Perhaps the most remarkable statistic to come out of the semi-finals was the youthfulness of the Ajax squad; with the side that saw out the second leg possessing an average age of only 20. Among a host of young guns in their arsenal, teenager Kasper Dolberg has already enjoyed a 20-goal season, netting six times in European competition, despite not even being born at the time of Ajax’s last continental final. Younger still is teammate Justin Kluivert, the son of striker Patrick, who famously claimed the club’s winner in the 1995 UCL finale. At the opposite end of the spectrum, Danish midfielder Lasse Schöne is the team’s reluctant veteran; an Eredivisie mainstay who will no doubt be looking to celebrate his upcoming 31st birthday with a maiden Europa League winners’ medal. In the opposing dressing room meanwhile, much responsibility may rest on the shoulders of United’s Marcus Rashford, in the absence of ex-Ajax hitman Ibrahimović. For Rashford, a goal in Wednesday’s final would symbolically bring his career to date full circle, with the fledgling forward handed his senior debut in the same competition last season by former United and Ajax supremo Louis van Gaal.
While the likes of Riijkaard, van Basten, Bergkamp and de Boer continue to resonate widely, few names are more synonymous with AFC Ajax than that of Danny Blind. Arriving in Amsterdam from Eredivisie rivals Sparta Rotterdam, defender Blind was a relatively unproven commodity, but would quickly develop into a crucial part of one of the greatest Ajax teams in history. After missing the 1987 European Cup Winners’ Cup Final against Lokomotiv Leipzig, Blind would captain the Amsterdammers to UEFA Cup success against Torino in 1992, prior to leading his troops to the ultimate honour of Champions League glory some three years later. Today, the Blind legacy lives on in the form of son Daley, who, having been rested for the Premier League visits to Arsenal and Southampton and the season-ending win over Crystal Palace at Old Trafford, is expected to start for Manchester United in Wednesday’s final encounter. Having made over 100 appearances in Ajax colours before crossing the North Sea in 2014, Blind is already well on his way to completing his Manchester United club century and will look to cap his strongest season in England to date with his first continental honour.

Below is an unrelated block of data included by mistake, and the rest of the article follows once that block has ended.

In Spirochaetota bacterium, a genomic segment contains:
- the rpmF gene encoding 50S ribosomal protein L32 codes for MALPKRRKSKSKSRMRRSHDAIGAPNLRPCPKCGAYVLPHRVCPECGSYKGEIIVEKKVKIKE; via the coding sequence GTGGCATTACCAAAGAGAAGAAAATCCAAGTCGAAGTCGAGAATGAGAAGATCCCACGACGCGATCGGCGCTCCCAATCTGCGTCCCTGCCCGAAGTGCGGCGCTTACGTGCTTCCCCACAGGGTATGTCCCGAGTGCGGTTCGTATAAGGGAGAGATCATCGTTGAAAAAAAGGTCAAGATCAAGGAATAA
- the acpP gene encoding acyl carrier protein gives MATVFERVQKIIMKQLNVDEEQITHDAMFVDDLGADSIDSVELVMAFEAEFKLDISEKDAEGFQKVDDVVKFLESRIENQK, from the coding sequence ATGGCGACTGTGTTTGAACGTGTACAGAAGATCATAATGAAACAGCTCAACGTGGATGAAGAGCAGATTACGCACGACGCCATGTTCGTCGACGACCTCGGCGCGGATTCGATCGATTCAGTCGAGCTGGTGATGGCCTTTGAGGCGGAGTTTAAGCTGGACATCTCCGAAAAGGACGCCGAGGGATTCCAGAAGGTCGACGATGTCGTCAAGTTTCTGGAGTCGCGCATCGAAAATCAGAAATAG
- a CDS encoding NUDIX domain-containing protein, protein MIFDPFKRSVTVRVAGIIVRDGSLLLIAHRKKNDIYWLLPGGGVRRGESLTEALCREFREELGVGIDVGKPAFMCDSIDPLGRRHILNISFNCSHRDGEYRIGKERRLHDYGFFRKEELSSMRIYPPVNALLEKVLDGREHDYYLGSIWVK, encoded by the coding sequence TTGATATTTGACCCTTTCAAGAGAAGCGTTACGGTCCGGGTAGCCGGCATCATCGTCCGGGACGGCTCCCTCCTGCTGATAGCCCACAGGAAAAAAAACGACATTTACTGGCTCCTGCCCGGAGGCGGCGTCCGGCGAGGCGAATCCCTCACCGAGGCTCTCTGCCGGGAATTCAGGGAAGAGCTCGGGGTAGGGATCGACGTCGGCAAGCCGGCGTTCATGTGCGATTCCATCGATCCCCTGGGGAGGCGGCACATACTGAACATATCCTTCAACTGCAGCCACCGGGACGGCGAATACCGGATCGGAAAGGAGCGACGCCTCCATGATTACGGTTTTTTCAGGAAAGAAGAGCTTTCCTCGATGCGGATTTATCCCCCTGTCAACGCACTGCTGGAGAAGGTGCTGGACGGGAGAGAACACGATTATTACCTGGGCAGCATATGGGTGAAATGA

As well as one of football’s most elusive major trophies, Wednesday’s one-off final sees a coveted position in next season’s Champions League at stake. With the Premier League route throwing up a roadblock, nothing less than victory would see United entered into next year’s tournament; their first for three seasons. Conversely, as runners-up in Holland’s Eredivisie, Ajax are already guaranteed to enter the UCL next campaign, from the third qualifying round. Should they win the final on Wednesday however, the Dutchmen instead would take the group stage berth that either Juventus or Real Madrid will vacate shortly, with either the Serie A or La Liga champions destined to enter next season’s competition as UCL holders. Ajax’s victory would additionally open the door for Nice of France’s Ligue 1 (the stage’s highest-ranked entrants) to progress straight into 2017-18′s final qualifying round, effectively evening the numbers. Opportunities await next season; but this Wednesday sees two famous clubs with the opportunity to seize the day. Who will be the 2017 UEFA Europa League champions? AC